The foremost dictum of arguably the 20th Century's foremost economist holds, "There's no such thing as a free lunch." Nobel economist Milton Friedman meant that somewhere along the line somebody pays for everything. Government and pols tend to resist Friedman's dictum; the feds treat it with particular disdain. But right now the states are confronting it -- bigtime.
Most states must balance their budgets by constitutional stipulation -- a concept also viewed with a federal sneer. In the depression year of 2009, the feds bailed out the states to the tune of $87 billion. In the current fiscal year, state budget shortfalls are expected to total about $180 billion, with a like amount (or more) anticipated for fiscal 2011.
States are no different from families. In tough times, if income does not increase, spending must be cut. Otherwise there will be a lot of explaining to creditors, rating agencies, enforcers, and judges.
SO CALIFORNIA, first out the door in so much wacky stuff, is the first to have said it needs more federal cash to make ends meet.
Last year, California uneasily closed a $60 billion deficit largely through accounting gimmicks, IOUs, and $8 billion in federal "stimulus" money. Now it faces a $20 billion shortfall, and wants another $7 billion federal handout.
Gov. Arnold Schwarzenegger, a Republican, outlined the situation days ago -- saying serious spending cuts (including cuts in "social" programs) will be necessary, as will more federal cash.
The Democrats who run the California legislature want few spending cuts but hefty corporate tax increases. California's leading representatives in Washington -- Mesdames Nancy Pelosi, Barbara Boxer, and Dianne Feinstein -- are telling California to expect little more in the form of federal bailout monies, and to sort out its mess itself. One California college professor said sweetly that legislative Democrats will approve significant spending cuts when "pigs fly."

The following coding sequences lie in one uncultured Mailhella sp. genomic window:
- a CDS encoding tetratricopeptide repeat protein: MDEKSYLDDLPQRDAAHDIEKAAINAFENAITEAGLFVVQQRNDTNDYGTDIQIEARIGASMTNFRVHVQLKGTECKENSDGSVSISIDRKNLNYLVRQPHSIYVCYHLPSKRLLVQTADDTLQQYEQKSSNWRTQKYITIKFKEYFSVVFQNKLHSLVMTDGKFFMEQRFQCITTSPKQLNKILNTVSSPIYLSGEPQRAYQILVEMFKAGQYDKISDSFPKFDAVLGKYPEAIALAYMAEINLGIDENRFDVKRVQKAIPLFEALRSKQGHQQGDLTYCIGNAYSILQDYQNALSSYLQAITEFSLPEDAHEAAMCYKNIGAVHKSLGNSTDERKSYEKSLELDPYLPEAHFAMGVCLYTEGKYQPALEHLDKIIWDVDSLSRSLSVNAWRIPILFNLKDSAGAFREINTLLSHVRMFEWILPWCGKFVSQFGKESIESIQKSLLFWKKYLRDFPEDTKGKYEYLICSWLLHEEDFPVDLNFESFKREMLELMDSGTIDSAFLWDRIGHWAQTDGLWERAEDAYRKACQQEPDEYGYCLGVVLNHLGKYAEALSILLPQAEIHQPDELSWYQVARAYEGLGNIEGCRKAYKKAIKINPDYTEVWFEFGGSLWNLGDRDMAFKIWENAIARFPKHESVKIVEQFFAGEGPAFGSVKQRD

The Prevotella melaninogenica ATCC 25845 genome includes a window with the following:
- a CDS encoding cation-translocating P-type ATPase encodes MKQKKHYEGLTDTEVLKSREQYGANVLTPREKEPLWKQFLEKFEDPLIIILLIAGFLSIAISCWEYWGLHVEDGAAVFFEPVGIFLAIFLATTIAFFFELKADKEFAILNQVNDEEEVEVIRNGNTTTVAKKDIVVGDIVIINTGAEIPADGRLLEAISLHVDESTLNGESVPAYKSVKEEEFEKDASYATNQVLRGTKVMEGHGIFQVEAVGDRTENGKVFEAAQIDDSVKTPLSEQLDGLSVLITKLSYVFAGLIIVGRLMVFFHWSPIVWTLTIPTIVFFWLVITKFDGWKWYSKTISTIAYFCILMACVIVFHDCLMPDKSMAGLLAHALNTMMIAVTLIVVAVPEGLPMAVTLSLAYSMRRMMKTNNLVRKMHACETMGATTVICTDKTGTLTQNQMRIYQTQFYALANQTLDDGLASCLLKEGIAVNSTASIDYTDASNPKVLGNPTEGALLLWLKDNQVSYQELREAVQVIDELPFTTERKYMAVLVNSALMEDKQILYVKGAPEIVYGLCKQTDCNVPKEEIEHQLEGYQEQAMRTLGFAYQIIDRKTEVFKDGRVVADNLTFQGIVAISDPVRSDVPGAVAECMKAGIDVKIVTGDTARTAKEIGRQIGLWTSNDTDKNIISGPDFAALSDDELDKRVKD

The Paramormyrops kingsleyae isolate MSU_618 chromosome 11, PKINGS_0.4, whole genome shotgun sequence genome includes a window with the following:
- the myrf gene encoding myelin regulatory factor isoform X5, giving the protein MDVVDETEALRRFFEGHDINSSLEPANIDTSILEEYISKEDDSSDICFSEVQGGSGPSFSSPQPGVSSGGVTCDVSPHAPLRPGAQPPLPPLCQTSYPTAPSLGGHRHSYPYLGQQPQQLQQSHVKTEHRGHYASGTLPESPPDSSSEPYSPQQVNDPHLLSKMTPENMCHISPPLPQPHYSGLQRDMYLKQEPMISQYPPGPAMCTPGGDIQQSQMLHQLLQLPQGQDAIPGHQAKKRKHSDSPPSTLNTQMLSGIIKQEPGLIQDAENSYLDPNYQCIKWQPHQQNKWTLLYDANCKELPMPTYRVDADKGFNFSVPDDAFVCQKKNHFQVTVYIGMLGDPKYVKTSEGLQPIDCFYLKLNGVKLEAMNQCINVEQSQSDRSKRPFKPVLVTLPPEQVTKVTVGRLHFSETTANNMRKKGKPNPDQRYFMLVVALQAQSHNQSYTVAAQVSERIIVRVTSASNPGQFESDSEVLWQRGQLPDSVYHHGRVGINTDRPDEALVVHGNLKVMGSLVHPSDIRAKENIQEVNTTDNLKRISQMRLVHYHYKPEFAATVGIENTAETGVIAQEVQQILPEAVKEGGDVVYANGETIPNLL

And again, California likely is but the first of a flood. Thirty-six states are on track to cut $56 billion from their budgets this year. At least two others (Maine and New Mexico) already are including additional federal funds in their early budget assumptions. How badly off are the states -- really? Hawaii is too poor to pay for an election to fill a congressional vacancy. Even a vote-by-mail special election would cost nearly $1 million it can't afford.
SCHWARZENEGGER pleads that California needs at least a partly federal solution to a largely federal problem. He says (a) the feds owe California because Californians send more money to Washington than they receive from it. And (b) federal mandates (for e.g. Medicaid) require California to spend money it doesn't have. He adds that the federal effort to socialize medicine will only make the situation worse, given that what began as a "noble" health reform effort has become a "trough of special bribes, deals, and loopholes."
Socialize -- isn't that a harsh word? No indeed, and never mind lefty objections to its use. For we are speaking here of two fundamental things: (1) the tendency of government to enter where it has no legitimate business (such as the nation's hospitals and doctors' offices), and (2) the failure of government to make hard choices on spending cuts to balance their budgets.
Only government can practice socialism, and when it does its record is awful.
SO WE NOW have bankrupt states such as California asking a bankrupt federal government (President Obama, Madam Pelosi, et al. have tripled the deficit while increasing domestic discretionary spending 24 percent since the last full-year Bush administration budget in fiscal 2008) to underwrite them in their spendthrift ways.
We don't want to make the necessary cuts, the states are saying, and to raise taxes to necessary budget-balancing levels would make the taxpayer-voters mad -- and have us soon flipping burgers. So to keep on keeping on (and to retain our jobs and power and perks), we need more federal handouts from the nation's single entity that does not have to balance its budget.
Such reasoning defines a dependent socialism that has no defensible role in a land of self-reliant liberty. I'll make the choices, it says, denying Friedman's dictum, and someone else will fund them -- someone else will pay for my lunch so it still will be free to me. Oh, and that someone had better leave a big tip.
The liberal, leftist, socialist -- whatever -- is notably efficient at but one thing: giving away things that are not his (or hers). Yet Britain's former Prime Minister Margaret Thatcher saw through it all with Friedmanesque clarity: The trouble with socialism, she said, is that sooner or later you run out of other people's money.
The bare and deficit-infested federal cupboard may be the fundamental reality the states just now are beginning to confront.